Canada: What Ontario Employers Need To Know From A Pay Equality Perspective

Last Updated: May 4 2018
Article by Sheryl L. Johnson

Primer

Upon the 30th anniversary of the Pay Equity Act in 2017 the Pay Equity Office implemented several new initiatives to support its administration and enforcement of the Pay Equity Act. These initiatives included a hiring surge of Pay Equity Officers and the following monitoring programs: Federal Contractors, Vendor of Record (for Ontario ministries), New Employer (i.e., newly formed Ontario employers who have been in business for 3 years, have at least 10 employees and operate in either Western, Eastern or Northern Ontario), and Innovative Sector (i.e., new employers in the bio-economy and clean technologies, advanced health technologies, digital media and information technology and pharmaceutical research sectors). This coincided with a hiring surge of Pay Equity Officers. Layered upon the same are the legislated additions to the Ministry of Labour's powers under Bill 148 and Bill 203.

In line with these changes, there has been a noticeable increase in equal pay for equal work and pay equity claims and audit files (i.e., where no claim has been made).

We do not expect this spike in activity to decline any time soon. As such, this article outlines for you the legislative pay equality framework that all employers in Ontario need to be aware of to ensure that they proactively have the right pay equality plans, programs and maintenance efforts in place to avoid potential claims and to be prepared for a possible audit, particularly if their organization falls under one of the noted Pay Equity Office initiatives or had a resolved equal pay for equal work or pay equity claim.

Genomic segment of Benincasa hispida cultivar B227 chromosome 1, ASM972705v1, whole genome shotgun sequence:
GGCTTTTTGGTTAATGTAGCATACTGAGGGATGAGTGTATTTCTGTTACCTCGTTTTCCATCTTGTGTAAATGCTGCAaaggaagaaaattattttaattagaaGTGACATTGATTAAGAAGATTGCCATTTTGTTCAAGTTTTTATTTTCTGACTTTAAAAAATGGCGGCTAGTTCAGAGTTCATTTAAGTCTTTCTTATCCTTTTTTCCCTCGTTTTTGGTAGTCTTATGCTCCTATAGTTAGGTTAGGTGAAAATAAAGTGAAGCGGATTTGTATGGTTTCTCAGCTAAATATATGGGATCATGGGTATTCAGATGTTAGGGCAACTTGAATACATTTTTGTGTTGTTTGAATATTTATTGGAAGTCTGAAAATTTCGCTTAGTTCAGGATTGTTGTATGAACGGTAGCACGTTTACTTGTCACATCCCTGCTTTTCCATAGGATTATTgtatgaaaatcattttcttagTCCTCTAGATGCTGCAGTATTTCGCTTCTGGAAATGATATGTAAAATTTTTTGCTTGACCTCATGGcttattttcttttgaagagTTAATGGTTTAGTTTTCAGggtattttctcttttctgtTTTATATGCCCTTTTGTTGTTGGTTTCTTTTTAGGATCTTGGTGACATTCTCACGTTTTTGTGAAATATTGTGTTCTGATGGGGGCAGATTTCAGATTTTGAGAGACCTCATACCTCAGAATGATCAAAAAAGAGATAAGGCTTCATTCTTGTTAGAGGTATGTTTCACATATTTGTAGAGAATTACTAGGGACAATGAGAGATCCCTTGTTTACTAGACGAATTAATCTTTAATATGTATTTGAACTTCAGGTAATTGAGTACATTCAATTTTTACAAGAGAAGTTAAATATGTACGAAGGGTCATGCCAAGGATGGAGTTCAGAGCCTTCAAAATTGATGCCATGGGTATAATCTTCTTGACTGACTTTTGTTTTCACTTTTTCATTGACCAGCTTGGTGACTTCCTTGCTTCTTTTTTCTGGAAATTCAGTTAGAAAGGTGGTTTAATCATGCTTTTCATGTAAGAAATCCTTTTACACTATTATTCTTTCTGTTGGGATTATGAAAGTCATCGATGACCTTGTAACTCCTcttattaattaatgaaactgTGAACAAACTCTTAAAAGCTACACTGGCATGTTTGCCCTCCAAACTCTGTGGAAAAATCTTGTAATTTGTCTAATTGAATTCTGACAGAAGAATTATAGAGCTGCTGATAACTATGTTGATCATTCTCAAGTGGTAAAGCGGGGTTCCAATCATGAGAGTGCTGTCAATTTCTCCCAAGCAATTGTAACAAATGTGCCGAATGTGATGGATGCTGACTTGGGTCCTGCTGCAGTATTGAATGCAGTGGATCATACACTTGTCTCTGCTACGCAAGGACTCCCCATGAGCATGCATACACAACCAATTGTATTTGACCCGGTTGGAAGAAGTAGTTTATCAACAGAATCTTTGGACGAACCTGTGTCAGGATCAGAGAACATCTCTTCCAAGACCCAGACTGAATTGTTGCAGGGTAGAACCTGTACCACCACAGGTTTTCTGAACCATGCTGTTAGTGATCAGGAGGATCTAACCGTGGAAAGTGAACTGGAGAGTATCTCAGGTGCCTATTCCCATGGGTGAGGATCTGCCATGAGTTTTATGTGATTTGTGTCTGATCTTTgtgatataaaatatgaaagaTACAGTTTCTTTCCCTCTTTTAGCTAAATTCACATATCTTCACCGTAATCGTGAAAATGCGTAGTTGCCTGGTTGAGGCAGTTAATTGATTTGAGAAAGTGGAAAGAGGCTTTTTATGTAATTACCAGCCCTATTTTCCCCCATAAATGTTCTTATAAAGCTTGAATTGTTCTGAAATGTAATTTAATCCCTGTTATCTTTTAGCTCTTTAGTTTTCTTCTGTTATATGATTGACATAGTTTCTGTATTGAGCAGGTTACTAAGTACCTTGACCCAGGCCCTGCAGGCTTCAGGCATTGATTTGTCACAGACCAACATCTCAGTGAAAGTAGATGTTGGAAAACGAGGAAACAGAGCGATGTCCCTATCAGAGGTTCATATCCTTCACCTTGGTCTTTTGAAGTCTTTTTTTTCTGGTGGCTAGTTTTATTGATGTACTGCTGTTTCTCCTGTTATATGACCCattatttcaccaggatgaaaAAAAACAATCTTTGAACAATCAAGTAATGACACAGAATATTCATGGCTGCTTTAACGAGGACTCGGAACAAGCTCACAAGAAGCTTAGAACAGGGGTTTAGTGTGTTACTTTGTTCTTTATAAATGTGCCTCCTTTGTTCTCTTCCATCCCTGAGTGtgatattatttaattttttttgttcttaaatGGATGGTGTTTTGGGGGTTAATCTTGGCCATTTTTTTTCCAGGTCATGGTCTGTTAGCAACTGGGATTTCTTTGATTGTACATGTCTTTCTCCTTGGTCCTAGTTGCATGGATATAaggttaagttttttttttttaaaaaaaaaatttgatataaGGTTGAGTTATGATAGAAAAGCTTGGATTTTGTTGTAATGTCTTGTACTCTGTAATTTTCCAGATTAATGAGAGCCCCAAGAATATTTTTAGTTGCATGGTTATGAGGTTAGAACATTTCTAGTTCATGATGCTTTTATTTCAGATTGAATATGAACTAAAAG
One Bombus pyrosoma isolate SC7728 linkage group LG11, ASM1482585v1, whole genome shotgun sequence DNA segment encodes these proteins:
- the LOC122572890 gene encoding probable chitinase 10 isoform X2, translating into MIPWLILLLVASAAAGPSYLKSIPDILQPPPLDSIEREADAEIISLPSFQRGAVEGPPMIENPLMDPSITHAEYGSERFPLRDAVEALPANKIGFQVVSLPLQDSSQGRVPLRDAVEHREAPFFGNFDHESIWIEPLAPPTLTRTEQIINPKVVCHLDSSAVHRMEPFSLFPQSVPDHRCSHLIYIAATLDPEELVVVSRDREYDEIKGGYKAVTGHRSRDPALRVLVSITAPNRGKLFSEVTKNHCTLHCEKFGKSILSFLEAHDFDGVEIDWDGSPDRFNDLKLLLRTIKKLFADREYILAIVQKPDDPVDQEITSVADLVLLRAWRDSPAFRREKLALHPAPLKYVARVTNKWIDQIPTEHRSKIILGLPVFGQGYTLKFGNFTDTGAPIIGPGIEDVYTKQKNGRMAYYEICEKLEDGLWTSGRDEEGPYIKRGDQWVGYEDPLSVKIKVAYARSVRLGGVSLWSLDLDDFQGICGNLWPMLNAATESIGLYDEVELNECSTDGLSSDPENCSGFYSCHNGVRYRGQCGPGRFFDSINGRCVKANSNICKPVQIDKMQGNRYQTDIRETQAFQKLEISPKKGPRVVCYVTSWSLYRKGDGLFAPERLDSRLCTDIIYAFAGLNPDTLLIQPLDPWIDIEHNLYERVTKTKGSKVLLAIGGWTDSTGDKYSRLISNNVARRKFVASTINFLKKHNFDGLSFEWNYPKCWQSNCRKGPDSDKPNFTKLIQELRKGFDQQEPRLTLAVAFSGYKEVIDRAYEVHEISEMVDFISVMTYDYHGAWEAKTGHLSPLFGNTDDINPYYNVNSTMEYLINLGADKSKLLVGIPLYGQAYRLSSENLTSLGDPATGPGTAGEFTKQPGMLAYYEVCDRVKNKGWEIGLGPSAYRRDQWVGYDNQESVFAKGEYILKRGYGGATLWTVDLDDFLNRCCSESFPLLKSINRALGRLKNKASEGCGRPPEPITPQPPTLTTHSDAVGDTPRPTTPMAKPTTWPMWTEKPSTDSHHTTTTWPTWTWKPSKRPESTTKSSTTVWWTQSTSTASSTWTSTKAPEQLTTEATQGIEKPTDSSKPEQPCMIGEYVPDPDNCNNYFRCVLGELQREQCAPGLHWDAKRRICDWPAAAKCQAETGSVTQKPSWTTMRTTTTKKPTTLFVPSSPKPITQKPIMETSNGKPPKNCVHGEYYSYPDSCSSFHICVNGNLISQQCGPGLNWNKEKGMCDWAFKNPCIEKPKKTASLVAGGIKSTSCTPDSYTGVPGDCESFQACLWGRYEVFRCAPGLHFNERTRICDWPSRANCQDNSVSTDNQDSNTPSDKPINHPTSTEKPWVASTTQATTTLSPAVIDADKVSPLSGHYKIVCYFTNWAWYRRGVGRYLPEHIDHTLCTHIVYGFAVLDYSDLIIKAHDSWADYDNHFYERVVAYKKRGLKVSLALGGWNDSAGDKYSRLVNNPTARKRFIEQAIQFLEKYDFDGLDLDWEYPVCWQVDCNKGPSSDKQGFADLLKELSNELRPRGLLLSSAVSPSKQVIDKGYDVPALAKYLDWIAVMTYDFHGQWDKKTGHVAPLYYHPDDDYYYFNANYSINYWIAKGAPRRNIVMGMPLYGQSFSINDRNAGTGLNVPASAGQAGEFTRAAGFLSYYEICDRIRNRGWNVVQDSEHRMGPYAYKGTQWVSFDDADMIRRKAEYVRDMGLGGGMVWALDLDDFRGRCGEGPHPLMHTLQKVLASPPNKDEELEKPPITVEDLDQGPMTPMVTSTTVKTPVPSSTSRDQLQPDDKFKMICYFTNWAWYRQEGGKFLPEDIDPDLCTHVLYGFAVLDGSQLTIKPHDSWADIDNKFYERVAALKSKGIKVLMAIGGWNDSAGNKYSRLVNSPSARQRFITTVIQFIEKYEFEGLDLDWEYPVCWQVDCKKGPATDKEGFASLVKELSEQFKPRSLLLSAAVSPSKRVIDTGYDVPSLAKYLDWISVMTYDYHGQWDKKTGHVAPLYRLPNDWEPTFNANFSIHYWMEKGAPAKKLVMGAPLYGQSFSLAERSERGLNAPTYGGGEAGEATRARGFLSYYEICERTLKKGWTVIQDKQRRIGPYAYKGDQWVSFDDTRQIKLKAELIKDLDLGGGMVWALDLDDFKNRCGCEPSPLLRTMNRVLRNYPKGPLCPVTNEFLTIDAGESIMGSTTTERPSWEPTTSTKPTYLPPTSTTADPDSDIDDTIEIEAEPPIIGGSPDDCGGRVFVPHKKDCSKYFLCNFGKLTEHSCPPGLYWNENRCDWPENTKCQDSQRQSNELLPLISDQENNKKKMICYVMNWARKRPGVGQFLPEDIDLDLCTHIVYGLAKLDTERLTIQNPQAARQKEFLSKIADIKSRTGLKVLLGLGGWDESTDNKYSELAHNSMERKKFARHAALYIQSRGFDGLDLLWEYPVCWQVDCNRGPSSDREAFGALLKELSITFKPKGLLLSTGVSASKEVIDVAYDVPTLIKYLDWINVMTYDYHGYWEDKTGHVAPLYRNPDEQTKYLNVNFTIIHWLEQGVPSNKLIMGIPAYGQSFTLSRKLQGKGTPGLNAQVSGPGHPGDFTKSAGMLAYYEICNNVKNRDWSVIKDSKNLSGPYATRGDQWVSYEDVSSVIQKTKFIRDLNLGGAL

Equal Pay For Equal Work

Falls under the Ontario Employment Standards Act and is enforced by the Ontario Labour Relations Board (OLRB). Equal pay for equal work addresses situations in which men and women working for the same employer performing substantially the same work are receiving equal pay when doing the same job or substantially the same job. As of April 1, 2018 additional requirements under the Fairer Workplaces, Better Jobs Act, 2017's Bill 148, Equal Pay For Equal Work are applicable. recall that Bill 148 extend protections not just from difference between the sexes but also to differences in workers' employment status. Meaning that employers and temporary help agencies must pay their casual, part-time, temporary and seasonal workers at least equal that paid to their full-time or permanent employees if they do substantially the same kind of work, their working conditions are similar or their work requires substantially the same skill, effort and responsibility, with exceptions for seniority and merit systems or systems that base earnings on production quantity or quality.

Pay Equity

Falls under the Ontario Pay Equity Act and is enforced by the Pay Equity Office. Pay equity addresses systemic gender discrimination for women in relation to the compensation they receive for work that they perform for the same employer in historically, stereotypically or currently occupied female job classes (e.g., receptionists, assistants) through ensuring that workers in male (dominated) and female (dominated) job classes, involving different jobs that have the same relative value to their employer, receive equal pay for work of equal value.

The new and most recent addition to this framework is Bill 3, An Act respecting transparency of pay in employment.

Bill 3, An Act respecting transparency of pay in employment – the newest and most recent addition to this framework